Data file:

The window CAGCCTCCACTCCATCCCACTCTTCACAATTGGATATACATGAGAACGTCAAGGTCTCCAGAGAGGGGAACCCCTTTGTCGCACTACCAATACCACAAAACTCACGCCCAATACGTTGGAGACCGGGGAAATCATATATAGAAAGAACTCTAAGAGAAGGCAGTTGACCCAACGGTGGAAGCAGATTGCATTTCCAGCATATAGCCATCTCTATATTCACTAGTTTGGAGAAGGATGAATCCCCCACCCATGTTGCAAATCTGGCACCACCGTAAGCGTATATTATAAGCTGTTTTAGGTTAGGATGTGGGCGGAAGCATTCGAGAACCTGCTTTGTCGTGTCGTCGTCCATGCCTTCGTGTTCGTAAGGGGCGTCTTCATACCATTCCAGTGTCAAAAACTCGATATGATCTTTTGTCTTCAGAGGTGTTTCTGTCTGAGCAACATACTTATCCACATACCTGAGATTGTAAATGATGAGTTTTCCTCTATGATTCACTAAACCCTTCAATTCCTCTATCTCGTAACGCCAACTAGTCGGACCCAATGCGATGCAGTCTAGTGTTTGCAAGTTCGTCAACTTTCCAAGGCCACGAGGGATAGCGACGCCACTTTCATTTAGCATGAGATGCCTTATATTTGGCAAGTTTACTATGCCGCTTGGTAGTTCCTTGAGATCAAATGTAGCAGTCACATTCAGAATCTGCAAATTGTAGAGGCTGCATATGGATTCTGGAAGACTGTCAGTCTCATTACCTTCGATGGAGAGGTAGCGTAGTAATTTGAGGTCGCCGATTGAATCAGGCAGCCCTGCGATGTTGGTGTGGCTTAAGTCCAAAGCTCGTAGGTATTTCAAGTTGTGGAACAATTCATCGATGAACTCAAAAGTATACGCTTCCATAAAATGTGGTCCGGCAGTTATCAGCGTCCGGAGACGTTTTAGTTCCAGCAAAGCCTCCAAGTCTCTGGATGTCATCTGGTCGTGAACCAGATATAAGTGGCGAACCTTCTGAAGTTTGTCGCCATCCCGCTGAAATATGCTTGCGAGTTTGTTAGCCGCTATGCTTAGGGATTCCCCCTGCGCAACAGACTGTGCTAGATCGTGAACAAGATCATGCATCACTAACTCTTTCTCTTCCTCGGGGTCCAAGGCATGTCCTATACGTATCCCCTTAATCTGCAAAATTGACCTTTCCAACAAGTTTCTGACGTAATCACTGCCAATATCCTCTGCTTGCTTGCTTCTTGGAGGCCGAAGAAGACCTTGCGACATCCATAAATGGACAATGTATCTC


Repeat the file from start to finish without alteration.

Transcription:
The window CAGCCTCCACTCCATCCCACTCTTCACAATTGGATATACATGAGAACGTCAAGGTCTCCAGAGAGGGGAACCCCTTTGTCGCACTACCAATACCACAAAACTCACGCCCAATACGTTGGAGACCGGGGAAATCATATATAGAAAGAACTCTAAGAGAAGGCAGTTGACCCAACGGTGGAAGCAGATTGCATTTCCAGCATATAGCCATCTCTATATTCACTAGTTTGGAGAAGGATGAATCCCCCACCCATGTTGCAAATCTGGCACCACCGTAAGCGTATATTATAAGCTGTTTTAGGTTAGGATGTGGGCGGAAGCATTCGAGAACCTGCTTTGTCGTGTCGTCGTCCATGCCTTCGTGTTCGTAAGGGGCGTCTTCATACCATTCCAGTGTCAAAAACTCGATATGATCTTTTGTCTTCAGAGGTGTTTCTGTCTGAGCAACATACTTATCCACATACCTGAGATTGTAAATGATGAGTTTTCCTCTATGATTCACTAAACCCTTCAATTCCTCTATCTCGTAACGCCAACTAGTCGGACCCAATGCGATGCAGTCTAGTGTTTGCAAGTTCGTCAACTTTCCAAGGCCACGAGGGATAGCGACGCCACTTTCATTTAGCATGAGATGCCTTATATTTGGCAAGTTTACTATGCCGCTTGGTAGTTCCTTGAGATCAAATGTAGCAGTCACATTCAGAATCTGCAAATTGTAGAGGCTGCATATGGATTCTGGAAGACTGTCAGTCTCATTACCTTCGATGGAGAGGTAGCGTAGTAATTTGAGGTCGCCGATTGAATCAGGCAGCCCTGCGATGTTGGTGTGGCTTAAGTCCAAAGCTCGTAGGTATTTCAAGTTGTGGAACAATTCATCGATGAACTCAAAAGTATACGCTTCCATAAAATGTGGTCCGGCAGTTATCAGCGTCCGGAGACGTTTTAGTTCCAGCAAAGCCTCCAAGTCTCTGGATGTCATCTGGTCGTGAACCAGATATAAGTGGCGAACCTTCTGAAGTTTGTCGCCATCCCGCTGAAATATGCTTGCGAGTTTGTTAGCCGCTATGCTTAGGGATTCCCCCTGCGCAACAGACTGTGCTAGATCGTGAACAAGATCATGCATCACTAACTCTTTCTCTTCCTCGGGGTCCAAGGCATGTCCTATACGTATCCCCTTAATCTGCAAAATTGACCTTTCCAACAAGTTTCTGACGTAATCACTGCCAATATCCTCTGCTTGCTTGCTTCTTGGAGGCCGAAGAAGACCTTGCGACATCCATAAATGGACAATGTATCTC